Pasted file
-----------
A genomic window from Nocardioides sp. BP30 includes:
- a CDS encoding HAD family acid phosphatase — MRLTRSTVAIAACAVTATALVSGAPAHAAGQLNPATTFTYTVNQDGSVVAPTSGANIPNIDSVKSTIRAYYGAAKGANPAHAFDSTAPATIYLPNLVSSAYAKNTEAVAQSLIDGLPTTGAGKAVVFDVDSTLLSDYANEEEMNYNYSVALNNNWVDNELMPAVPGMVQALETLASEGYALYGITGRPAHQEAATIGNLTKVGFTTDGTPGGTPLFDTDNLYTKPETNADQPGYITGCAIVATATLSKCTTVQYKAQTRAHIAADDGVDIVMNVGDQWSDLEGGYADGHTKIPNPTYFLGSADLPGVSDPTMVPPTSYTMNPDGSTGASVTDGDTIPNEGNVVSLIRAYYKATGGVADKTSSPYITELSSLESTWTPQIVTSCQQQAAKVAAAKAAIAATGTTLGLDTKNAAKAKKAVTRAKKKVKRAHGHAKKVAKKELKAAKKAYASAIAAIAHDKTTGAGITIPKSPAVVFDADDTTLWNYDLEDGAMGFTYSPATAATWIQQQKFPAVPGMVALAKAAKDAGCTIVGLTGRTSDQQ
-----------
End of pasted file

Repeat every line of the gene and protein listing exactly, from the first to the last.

A genomic window from Nocardioides sp. BP30 includes:
- a CDS encoding HAD family acid phosphatase — MRLTRSTVAIAACAVTATALVSGAPAHAAGQLNPATTFTYTVNQDGSVVAPTSGANIPNIDSVKSTIRAYYGAAKGANPAHAFDSTAPATIYLPNLVSSAYAKNTEAVAQSLIDGLPTTGAGKAVVFDVDSTLLSDYANEEEMNYNYSVALNNNWVDNELMPAVPGMVQALETLASEGYALYGITGRPAHQEAATIGNLTKVGFTTDGTPGGTPLFDTDNLYTKPETNADQPGYITGCAIVATATLSKCTTVQYKAQTRAHIAADDGVDIVMNVGDQWSDLEGGYADGHTKIPNPTYFLGSADLPGVSDPTMVPPTSYTMNPDGSTGASVTDGDTIPNEGNVVSLIRAYYKATGGVADKTSSPYITELSSLESTWTPQIVTSCQQQAAKVAAAKAAIAATGTTLGLDTKNAAKAKKAVTRAKKKVKRAHGHAKKVAKKELKAAKKAYASAIAAIAHDKTTGAGITIPKSPAVVFDADDTTLWNYDLEDGAMGFTYSPATAATWIQQQKFPAVPGMVALAKAAKDAGCTIVGLTGRTSDQQ